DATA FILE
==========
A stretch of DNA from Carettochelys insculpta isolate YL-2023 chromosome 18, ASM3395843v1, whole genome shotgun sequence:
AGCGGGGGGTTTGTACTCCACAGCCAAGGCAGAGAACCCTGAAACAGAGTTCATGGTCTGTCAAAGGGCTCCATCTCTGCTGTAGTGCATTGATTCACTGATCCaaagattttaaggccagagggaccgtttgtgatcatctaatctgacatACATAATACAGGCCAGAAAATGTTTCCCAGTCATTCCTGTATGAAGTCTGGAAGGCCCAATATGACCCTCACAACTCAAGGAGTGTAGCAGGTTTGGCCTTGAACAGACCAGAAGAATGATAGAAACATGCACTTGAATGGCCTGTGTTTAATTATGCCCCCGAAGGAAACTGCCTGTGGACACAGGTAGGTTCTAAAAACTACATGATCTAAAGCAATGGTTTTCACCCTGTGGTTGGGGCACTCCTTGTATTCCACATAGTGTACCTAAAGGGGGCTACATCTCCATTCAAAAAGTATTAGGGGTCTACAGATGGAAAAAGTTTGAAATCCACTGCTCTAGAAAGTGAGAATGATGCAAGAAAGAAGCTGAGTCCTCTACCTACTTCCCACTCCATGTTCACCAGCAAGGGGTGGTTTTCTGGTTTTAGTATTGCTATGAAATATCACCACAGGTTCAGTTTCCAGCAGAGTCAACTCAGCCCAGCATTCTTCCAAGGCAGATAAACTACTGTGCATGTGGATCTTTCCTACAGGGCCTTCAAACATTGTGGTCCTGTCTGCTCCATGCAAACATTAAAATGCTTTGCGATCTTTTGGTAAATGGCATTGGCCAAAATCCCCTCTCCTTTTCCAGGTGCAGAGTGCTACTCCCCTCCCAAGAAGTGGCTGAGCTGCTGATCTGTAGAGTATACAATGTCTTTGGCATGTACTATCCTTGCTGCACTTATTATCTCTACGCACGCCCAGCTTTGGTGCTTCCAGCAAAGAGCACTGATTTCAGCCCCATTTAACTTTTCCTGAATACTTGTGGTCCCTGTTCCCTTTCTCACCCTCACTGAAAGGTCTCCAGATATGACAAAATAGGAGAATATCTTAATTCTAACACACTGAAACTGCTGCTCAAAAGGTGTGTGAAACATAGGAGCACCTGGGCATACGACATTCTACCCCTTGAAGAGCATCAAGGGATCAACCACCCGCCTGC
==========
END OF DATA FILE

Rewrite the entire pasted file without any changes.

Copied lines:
A stretch of DNA from Carettochelys insculpta isolate YL-2023 chromosome 18, ASM3395843v1, whole genome shotgun sequence:
AGCGGGGGGTTTGTACTCCACAGCCAAGGCAGAGAACCCTGAAACAGAGTTCATGGTCTGTCAAAGGGCTCCATCTCTGCTGTAGTGCATTGATTCACTGATCCaaagattttaaggccagagggaccgtttgtgatcatctaatctgacatACATAATACAGGCCAGAAAATGTTTCCCAGTCATTCCTGTATGAAGTCTGGAAGGCCCAATATGACCCTCACAACTCAAGGAGTGTAGCAGGTTTGGCCTTGAACAGACCAGAAGAATGATAGAAACATGCACTTGAATGGCCTGTGTTTAATTATGCCCCCGAAGGAAACTGCCTGTGGACACAGGTAGGTTCTAAAAACTACATGATCTAAAGCAATGGTTTTCACCCTGTGGTTGGGGCACTCCTTGTATTCCACATAGTGTACCTAAAGGGGGCTACATCTCCATTCAAAAAGTATTAGGGGTCTACAGATGGAAAAAGTTTGAAATCCACTGCTCTAGAAAGTGAGAATGATGCAAGAAAGAAGCTGAGTCCTCTACCTACTTCCCACTCCATGTTCACCAGCAAGGGGTGGTTTTCTGGTTTTAGTATTGCTATGAAATATCACCACAGGTTCAGTTTCCAGCAGAGTCAACTCAGCCCAGCATTCTTCCAAGGCAGATAAACTACTGTGCATGTGGATCTTTCCTACAGGGCCTTCAAACATTGTGGTCCTGTCTGCTCCATGCAAACATTAAAATGCTTTGCGATCTTTTGGTAAATGGCATTGGCCAAAATCCCCTCTCCTTTTCCAGGTGCAGAGTGCTACTCCCCTCCCAAGAAGTGGCTGAGCTGCTGATCTGTAGAGTATACAATGTCTTTGGCATGTACTATCCTTGCTGCACTTATTATCTCTACGCACGCCCAGCTTTGGTGCTTCCAGCAAAGAGCACTGATTTCAGCCCCATTTAACTTTTCCTGAATACTTGTGGTCCCTGTTCCCTTTCTCACCCTCACTGAAAGGTCTCCAGATATGACAAAATAGGAGAATATCTTAATTCTAACACACTGAAACTGCTGCTCAAAAGGTGTGTGAAACATAGGAGCACCTGGGCATACGACATTCTACCCCTTGAAGAGCATCAAGGGATCAACCACCCGCCTGC